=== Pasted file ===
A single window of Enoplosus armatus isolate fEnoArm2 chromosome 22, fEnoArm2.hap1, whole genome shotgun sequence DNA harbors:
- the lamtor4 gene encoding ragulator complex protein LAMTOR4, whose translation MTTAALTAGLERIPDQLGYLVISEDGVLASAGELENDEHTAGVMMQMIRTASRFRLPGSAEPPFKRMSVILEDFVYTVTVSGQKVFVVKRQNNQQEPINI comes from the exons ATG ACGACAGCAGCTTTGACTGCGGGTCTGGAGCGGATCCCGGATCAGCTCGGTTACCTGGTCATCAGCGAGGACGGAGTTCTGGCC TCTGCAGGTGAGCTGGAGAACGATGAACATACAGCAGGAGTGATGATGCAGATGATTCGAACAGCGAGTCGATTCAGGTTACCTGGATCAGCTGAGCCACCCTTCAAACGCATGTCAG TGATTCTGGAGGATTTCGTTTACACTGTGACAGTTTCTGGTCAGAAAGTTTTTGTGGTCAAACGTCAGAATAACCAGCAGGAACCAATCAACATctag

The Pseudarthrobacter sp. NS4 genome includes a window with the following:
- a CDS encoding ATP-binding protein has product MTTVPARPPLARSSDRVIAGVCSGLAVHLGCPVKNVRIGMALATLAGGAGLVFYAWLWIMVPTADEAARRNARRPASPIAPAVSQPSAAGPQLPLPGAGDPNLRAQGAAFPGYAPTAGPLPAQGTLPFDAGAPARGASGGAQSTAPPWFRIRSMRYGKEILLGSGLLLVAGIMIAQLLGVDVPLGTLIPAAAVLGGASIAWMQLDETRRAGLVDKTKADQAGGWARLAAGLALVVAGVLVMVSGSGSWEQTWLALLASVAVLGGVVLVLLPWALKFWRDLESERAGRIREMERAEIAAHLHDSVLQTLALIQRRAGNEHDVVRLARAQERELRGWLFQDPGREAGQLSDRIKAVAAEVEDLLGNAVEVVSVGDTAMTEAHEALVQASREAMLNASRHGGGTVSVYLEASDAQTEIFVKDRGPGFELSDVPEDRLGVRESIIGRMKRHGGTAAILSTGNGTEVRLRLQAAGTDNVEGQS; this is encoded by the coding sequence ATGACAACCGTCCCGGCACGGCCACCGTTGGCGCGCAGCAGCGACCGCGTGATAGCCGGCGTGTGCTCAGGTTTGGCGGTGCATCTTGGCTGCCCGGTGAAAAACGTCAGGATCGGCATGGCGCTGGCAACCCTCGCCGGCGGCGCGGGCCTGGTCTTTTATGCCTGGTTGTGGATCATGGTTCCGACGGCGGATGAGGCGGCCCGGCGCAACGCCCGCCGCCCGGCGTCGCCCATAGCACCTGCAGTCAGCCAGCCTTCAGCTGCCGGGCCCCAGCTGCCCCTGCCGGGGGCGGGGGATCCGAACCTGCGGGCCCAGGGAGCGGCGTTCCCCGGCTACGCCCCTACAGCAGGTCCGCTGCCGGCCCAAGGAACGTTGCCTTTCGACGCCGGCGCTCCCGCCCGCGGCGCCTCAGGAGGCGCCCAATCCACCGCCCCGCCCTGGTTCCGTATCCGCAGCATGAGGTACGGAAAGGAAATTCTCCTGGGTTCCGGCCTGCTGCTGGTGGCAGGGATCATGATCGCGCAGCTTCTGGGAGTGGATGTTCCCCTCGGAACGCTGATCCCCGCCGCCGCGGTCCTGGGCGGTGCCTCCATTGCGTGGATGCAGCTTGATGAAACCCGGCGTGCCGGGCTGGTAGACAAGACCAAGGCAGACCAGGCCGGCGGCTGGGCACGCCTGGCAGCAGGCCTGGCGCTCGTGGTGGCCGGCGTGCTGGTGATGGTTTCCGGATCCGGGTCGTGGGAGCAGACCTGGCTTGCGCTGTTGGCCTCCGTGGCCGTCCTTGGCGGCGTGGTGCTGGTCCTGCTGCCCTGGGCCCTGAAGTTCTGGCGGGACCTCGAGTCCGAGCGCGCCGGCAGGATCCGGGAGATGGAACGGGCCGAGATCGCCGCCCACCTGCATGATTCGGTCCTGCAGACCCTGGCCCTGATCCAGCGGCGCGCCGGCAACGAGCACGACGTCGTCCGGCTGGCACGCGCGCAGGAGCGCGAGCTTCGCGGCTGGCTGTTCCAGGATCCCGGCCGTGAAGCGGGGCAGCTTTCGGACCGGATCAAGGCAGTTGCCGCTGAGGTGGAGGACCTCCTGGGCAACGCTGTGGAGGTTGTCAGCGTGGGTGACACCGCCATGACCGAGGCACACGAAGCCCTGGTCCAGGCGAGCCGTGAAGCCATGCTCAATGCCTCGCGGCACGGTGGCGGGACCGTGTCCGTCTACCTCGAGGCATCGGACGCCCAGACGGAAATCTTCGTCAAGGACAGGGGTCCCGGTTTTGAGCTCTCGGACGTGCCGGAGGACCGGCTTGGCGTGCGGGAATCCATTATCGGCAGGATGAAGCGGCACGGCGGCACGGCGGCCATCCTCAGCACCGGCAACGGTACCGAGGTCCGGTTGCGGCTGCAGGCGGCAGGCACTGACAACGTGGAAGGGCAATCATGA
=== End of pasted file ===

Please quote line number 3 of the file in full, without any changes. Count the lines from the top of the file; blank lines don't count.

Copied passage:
The Pseudarthrobacter sp. NS4 genome includes a window with the following: